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Living With Facial Pain

Anyone find Baclofen helps addictions?


#1

Strange question time, but I’ve just been reading a book where the doctor in question uses Baclofen to treat his own alcoholism. I know quite a lot of sufferers on here use Baclofen, particularly for Type 2 TN and atypical, and I just wondered if anyone had found it helped with addictive urges or behaviour. I suffer from Binge Eating Disorder (as well as having TN!) but I’ve only ever used standard anticonvulsants and, briefly, low dose antidepressants (not helpful). I know addiction is not a TN issue but the problems with it and the anxiety it produces certainly doesn’t help TN pain, and in my case, my TN is sensitive to sweet so my addictive eating is a very real problem for me TN-wise.

I appreciate you might not want to discuss your addictions in public! But I’m really just looking for the broadest strokes, and you don’t need to have a full-blown addiction to suffer from cravings or compulsive behaviour, so any anecdotal information, if you have used Baclofen, as to whether you found it was having a happy side effect of helping addictions would be really interesting.

I know this a long shot but I’ve always found everyone on these boards to be really game for discussing anything new and innovative so thought I’d ask!


#2

The school of thought for treatment of binge eating disorder right now is low level ADHD meds (adderall, vyvanse) and counseling, you have to do them together.

Binge eating disorder is not considered addiction so I would stay away from “addiction” type treatments if I were you. Binge eating disorder is currently considered an eating disorder - often with emotional issues beneath it.

azurelle


#3

Appreciate the input, Azurelle, but I’m not sure who doesn’t recognise binge eating disorder as having an addictive element. Certainly not the people who suffer from it. Given that they generally binge-eat high fat/high sugar foods and that neural pathways get forged around those foods precisely because they have addictive qualities, I’d say addiction plays a strong part in BED. Also, if you take a list of the behaviours associated with BED you’ll find they tick all the DSM (is that the right abbreviation?) boxes for addiction. It’s recognised that people can be addicted to food and eating - if BED sufferers are not addicted to food, I don’t know who is. Also, I don’t know of ANY addiction, from shopping to mainlining heroin, that doesn’t have “emotional issues beneath it” - I’d pretty much say that the need to escape/distract from emotional issues defines addiction.


#4

Having addictive elements is not the same as an addiction. I was just stating the current treatment therapies and the fact that currently binge disorder is not considered an addiction, it’s considered an eating disorder and treatment (which is fairly new) is not with addiction treatment but with eating disorder therapies and certain low level ADHD meds. Currently these methods have been most successful. Addiction treatment has not proven to be successful at this point with that issue.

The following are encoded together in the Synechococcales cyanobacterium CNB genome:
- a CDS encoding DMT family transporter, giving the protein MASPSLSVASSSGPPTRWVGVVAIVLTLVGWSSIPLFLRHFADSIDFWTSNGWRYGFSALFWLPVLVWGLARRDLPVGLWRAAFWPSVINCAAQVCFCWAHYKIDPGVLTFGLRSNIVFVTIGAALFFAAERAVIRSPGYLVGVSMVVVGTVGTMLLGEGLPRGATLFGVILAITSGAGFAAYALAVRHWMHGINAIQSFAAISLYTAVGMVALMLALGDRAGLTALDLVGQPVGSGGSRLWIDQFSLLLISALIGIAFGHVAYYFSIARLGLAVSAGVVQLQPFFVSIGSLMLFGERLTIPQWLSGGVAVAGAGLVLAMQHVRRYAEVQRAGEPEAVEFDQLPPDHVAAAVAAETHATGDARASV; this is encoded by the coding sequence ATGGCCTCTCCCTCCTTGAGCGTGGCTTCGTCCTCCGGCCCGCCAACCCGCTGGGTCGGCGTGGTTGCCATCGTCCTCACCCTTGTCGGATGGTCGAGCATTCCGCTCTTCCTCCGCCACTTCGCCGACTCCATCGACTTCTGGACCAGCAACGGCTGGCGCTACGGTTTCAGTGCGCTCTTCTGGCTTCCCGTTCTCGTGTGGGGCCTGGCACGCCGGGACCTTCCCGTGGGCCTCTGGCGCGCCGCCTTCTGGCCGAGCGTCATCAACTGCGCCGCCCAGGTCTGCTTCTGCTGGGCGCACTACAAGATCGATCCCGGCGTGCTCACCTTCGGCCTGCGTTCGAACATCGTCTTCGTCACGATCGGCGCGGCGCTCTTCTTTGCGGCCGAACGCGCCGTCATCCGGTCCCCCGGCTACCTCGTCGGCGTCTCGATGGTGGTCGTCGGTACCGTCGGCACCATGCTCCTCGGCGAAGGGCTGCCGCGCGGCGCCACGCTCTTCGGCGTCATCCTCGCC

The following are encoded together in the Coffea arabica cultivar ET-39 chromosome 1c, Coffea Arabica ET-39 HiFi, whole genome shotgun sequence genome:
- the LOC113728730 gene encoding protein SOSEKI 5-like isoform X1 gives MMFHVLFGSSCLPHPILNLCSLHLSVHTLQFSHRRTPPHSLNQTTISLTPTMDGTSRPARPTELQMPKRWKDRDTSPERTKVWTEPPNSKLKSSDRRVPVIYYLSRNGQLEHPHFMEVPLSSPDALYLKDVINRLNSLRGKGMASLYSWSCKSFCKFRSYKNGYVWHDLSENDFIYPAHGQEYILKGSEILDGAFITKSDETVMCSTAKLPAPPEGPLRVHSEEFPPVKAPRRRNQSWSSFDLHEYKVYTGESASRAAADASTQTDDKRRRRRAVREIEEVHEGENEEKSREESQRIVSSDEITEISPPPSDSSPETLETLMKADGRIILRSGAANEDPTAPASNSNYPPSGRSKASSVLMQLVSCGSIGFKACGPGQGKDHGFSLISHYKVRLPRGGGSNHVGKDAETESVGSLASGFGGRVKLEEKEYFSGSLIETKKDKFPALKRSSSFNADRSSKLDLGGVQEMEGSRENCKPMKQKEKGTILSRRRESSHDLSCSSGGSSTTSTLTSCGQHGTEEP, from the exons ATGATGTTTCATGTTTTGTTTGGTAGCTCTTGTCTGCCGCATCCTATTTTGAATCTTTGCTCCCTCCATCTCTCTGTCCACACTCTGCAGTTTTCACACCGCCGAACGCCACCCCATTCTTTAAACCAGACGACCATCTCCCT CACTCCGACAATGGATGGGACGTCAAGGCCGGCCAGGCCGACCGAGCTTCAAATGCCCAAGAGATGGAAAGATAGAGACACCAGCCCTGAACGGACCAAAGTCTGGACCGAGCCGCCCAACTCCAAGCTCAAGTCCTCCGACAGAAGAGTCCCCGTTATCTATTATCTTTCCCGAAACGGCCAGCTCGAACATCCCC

---- Woman_with_the_elect ■■■■ wrote:


#5

Hi
I used baclofin along with some other drugs for hemi facial spasm, its a nerve next to TN, ended up with an mvd.
With its long term used i had nausea problem having tea or other necotine related things including smoking. Eating is somewhat only related to stress only.


#6

Well, I’m going to be contentious here and say that having “addictive elements” is just addiction - no point in fussying it up! Also I don’t think having an eating disorder label precludes addiction also being present, or even it being the underlying cause, particularly with compulsive overeating and binge-eating. Lastly, there is a lot of research on food addiction, sugar addiction and the addictive qualities of 50/50 sugar/fat foods (which don’t occur in nature - other than as mother’s milk, maybe - I feel I read that somewhere!) The food industry relies on that research, albeit for a whole other less helpful reason! Quite a few people treat binge-eating with addiction therapy ( I recommend Kathryn Hansen) and there is a whole big fat volume of research papers called “Food & Addiction: a comprehensive handbook” from Oxford University Press, which contains work from many of the research scientists currently studying all aspects of the obesogenic environment and food addictions. It’s also a very old and well-known fact that recovering alcoholics often take up sweet eating as a replacement and can find themselves with dental problems and obesity as a result. If sugar didn’t have addictive qualities they wouldn’t consume it in a desperate attempt to replace the ‘high’.

I think the fact that the medical world doesn’t recognise binge eating as a food addiction is about as meaningful as them not recognising nutrition in medical schools. All it proves is they are horribly out-of-date and that nothing cutting edge makes it into mainstream medicine until 50 years have passed and 40,000 unnecessary deaths have occurred!


#7

Hi Taimoor, that’s very interesting. I wonder if that (nausea) mechanism is playing a role then, since tea (caffeine) and smoking are both addictive substances. I didn’t read the book through because I don’t want to take Baclofen at present, but that’s a very interesting possibility - thanks!


#8

True… and sorry i typed necotine instead, i meant was caffine* lolz. Anyway… wish you recover soon and bacline is unfortunately a temporary solution.
Regards


#9

Tell the people if OA (overeaters annonymous) that it isn’t an addiction. It truly is. to answer your question I am addicted to sugar and baclofen doesn’t help


#10

Thanks, Siminative, that’s really helpful. It could be, of course, that you’re not taking enough. I believe he was using very high doses. Can I ask how much Baclofen you take a day?